Base vehicle: Fiat Ducato Price from: £54,345 Berths: 4 Travel seats: 4 Length: 5.97m Width: 2.31m Height: 2.91m Gross weight: 3,500kg Payload: 643kg
If you’re looking for a compact low-profile motorhome then Swift offers sub-6m layouts in both Escape and the slightly slimmer (2.26m wide) Escape Compact ranges.
At 2.31m overall, this Escape 604 is the same width as its bigger brothers (ranging up to 7.86m) but it is now the only compact Escape that isn’t an Escape Compact, if you see what we mean.
The Escape 612 and 622 (classic two-berth layouts with front and rear lounges, respectively) have been dropped from the rationalised range for 2021.
The good news, though, is that the little 604 is very much an on-trend design with its drop-down bed and four-berth/four travel seat versatility.
It’s also been upgraded for the year ahead, not only with new graphics but extra spec, too.
Our photos are of the 2020-season version, so don’t show the new alloy wheels but the panoramic sunroof seen here is now a standard feature, rather than part of the optional Comfort Pack.
In fact, there is no longer any pack to factor into the cost of your new Escape.
The only options listed from the factory are a 140bhp engine upgrade (£1,295), that motor with the nine-speed automatic gearbox (£3,495), a Thule roll-out awning (£795), a detachable towbar (£655) and SwiftShield upholstery (£450).
The standard spec now includes cruise control, a reversing camera and reversing sensors, removable carpets, a microwave, a flyscreen for the habitation door and a pleated windscreen blind.
The Winter Pack – waste water tank heater (including en route heating), underfloor pipe insulation and fridge vent covers – is also now part of the standard spec. And, best of all, the new list price (£54,345) is less than 2020’s figure when the previous Comfort Pack is taken into account.
Fundamentally, this is still the same motorhome. It looks neat and its ultra-short rear overhang should ensure excellent stability and handling.
The gas locker (at the rear offside) is rather high, so you’ll need to eat your spinach before changing gas cylinders, but alongside is a second hatch that reveals shelved storage for your mains lead, hose, etc.
There’s no larger external storage for chairs, bikes, etc, and the habitation door doesn’t have a window but neither does it need an external step, as the entrance is nice and low.
Being so compact, the standard 120bhp Fiat diesel engine should be perfectly adequate, too, unless you’re drawn to the delights of the automatic option.
Inside, the drop-down bed over the front lounge is a defining feature. It’s manually operated but doesn’t require a great deal of effort and it is shaped (narrower on the nearside) to avoid obstructing the entrance when down.
Its dimensions of 1.88m by 1.29m (max) are adequate and it lowers until the cupboards hung from its underside rest on the settees. At that point, it’s 1.11m off the floor.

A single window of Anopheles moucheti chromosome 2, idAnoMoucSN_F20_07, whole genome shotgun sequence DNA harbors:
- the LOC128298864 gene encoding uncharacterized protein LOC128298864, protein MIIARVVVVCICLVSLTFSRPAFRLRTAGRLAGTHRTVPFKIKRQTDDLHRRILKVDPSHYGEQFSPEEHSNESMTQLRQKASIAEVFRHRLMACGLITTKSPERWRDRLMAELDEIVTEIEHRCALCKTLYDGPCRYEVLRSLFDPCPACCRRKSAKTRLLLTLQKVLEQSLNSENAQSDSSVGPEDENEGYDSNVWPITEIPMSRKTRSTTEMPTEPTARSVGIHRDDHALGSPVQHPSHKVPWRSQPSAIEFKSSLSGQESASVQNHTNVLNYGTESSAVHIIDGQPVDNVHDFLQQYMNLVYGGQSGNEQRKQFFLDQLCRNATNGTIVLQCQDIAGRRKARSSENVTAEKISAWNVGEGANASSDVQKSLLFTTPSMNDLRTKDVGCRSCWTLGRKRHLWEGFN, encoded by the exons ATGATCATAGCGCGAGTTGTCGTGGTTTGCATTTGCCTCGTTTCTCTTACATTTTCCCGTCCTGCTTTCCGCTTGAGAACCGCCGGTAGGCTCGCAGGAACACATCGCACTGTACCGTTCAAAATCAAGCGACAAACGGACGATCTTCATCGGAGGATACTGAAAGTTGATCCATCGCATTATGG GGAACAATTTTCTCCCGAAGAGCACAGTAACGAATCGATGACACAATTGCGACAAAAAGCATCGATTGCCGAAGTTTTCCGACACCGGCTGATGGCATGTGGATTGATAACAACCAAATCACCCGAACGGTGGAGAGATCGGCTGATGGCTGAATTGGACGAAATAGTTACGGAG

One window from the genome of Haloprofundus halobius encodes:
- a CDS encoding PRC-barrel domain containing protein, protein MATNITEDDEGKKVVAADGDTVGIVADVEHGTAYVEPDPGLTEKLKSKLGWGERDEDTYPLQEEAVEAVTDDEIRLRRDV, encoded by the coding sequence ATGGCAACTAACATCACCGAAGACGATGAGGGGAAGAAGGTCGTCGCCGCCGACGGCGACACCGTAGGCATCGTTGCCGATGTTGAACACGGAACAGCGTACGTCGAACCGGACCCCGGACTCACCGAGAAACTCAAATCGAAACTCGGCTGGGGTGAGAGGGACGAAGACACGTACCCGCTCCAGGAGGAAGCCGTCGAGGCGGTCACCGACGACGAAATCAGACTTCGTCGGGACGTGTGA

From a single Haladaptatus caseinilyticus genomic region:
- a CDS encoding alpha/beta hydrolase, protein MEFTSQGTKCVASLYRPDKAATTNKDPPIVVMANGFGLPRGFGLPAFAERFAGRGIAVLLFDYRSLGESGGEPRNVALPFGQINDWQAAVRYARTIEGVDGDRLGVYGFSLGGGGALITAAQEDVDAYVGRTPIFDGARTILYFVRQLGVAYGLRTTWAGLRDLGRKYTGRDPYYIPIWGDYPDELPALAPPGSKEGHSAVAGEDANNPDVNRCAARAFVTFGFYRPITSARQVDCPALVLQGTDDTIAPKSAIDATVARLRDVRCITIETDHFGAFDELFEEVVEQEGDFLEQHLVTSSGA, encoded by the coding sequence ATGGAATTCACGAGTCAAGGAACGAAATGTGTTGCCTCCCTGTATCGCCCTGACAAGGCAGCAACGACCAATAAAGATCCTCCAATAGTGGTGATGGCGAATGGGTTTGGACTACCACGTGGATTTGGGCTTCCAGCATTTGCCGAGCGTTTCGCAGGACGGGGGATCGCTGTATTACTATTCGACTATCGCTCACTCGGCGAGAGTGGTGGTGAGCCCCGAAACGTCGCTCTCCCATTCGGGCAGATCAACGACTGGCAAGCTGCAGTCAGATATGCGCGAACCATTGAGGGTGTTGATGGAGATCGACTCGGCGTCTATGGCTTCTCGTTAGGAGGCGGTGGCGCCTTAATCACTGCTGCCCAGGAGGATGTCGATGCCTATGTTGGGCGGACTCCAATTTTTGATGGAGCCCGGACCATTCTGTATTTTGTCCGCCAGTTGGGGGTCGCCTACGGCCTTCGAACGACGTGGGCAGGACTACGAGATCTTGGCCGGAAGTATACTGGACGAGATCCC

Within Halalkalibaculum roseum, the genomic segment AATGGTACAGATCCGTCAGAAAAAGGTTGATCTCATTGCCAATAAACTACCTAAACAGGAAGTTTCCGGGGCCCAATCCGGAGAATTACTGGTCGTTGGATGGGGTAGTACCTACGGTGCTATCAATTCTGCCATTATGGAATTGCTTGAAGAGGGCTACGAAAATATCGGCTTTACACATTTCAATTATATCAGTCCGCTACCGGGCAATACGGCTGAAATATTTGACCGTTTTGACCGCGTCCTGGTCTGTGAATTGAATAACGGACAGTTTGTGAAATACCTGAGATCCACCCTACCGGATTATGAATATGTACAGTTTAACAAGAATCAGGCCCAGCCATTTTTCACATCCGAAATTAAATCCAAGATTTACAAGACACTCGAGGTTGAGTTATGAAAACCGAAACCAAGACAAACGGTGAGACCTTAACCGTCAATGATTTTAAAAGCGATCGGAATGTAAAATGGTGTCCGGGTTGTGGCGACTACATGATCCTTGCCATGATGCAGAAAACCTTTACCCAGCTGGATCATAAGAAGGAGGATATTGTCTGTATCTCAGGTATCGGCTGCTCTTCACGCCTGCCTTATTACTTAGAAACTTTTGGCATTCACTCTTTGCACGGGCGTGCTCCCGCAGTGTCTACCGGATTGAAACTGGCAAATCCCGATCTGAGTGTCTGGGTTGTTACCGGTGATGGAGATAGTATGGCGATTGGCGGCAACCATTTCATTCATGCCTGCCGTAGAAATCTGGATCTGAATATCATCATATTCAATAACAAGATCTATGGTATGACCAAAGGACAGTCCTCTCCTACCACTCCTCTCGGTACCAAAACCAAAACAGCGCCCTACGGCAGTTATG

Swift has thought about ventilation and fitted a small rooflight directly above, but there are no reading lights, just an LED strip adjacent.
If you want to use the 604 as an occasional four-berth, you can stop the bed in a mid-position and convert the sofas below into a second double bed (2.09m by 1.48m, according to Swift) – just watch the headroom as those underslung cupboards will reduce it for ‘downstairs’ sleepers.
When the lounge is acting as a lounge, it’s both a good size and comfortable, despite the cab floor being higher than in the rest of the motorhome.
The front seats rotate through a full 180 degrees, too, so you can get socks on sofas for complete chillout. The padded window surrounds are typically Swift and a contemporary piece of design.
The overcab sunroof means there’s no shortage of daylight, while artificial illumination (plenty of it) is provided by pin LEDs under the top lockers, ambient lighting above the top cupboards and flexible arm reading lights in the cab. There’s a TV bracket above the travel seats and USB ports adjacent.
In this rather continental-style layout there’s a Euro-style fixed table that’s quite compact (840mm by 495mm) but perfectly adequate for a couple.
If you’re feeding four there’s a rather fiddly slot-in extension panel to increase the acreage of the table, although it’s nothing like as slick as the usual swing-out panel.
The kitchen is a small unit to the rear of the habitation door but, although it’s compact, it’s not short of facilities.
There’s a Thetford three-burner hob with combined oven/grill below and a microwave is installed above, at eye level.
There’s a cutlery drawer in the cupboard under the sink and another drawer below the oven, but the worktop flap that opens across the doorway will be essential for all but the most basic culinary endeavours.
There’s better news across on the offside, where the 139-litre fridge is the latest Dometic type with a door that can be opened from either side. Then, alongside that, is a tall ‘n’ slim wardrobe with generous hanging height, as well as shelves top and bottom.
However, another reason to buy this baby Swift will be its anything-but-diminutive washroom, running right across the back of the motorhome.
There’s a second decent-sized wardrobe in here, plus a large shelved cupboard behind the fixed basin and an unusually generous amount of worktop for make-up, etc.
A separate shower is included here, too, complete with a Swift-branded panel incorporating the riser bar, but there’s no storage for your gels and shampoo.
With a lot more living space than a van conversion of the same length, a great washroom and an almost instant double bed, the little Escape 604 is an appealing couples motorhome that might serve as an occasional four-berth.
With more kit, the 2021 version is even more appealing but there are some good competitors to consider before you decide.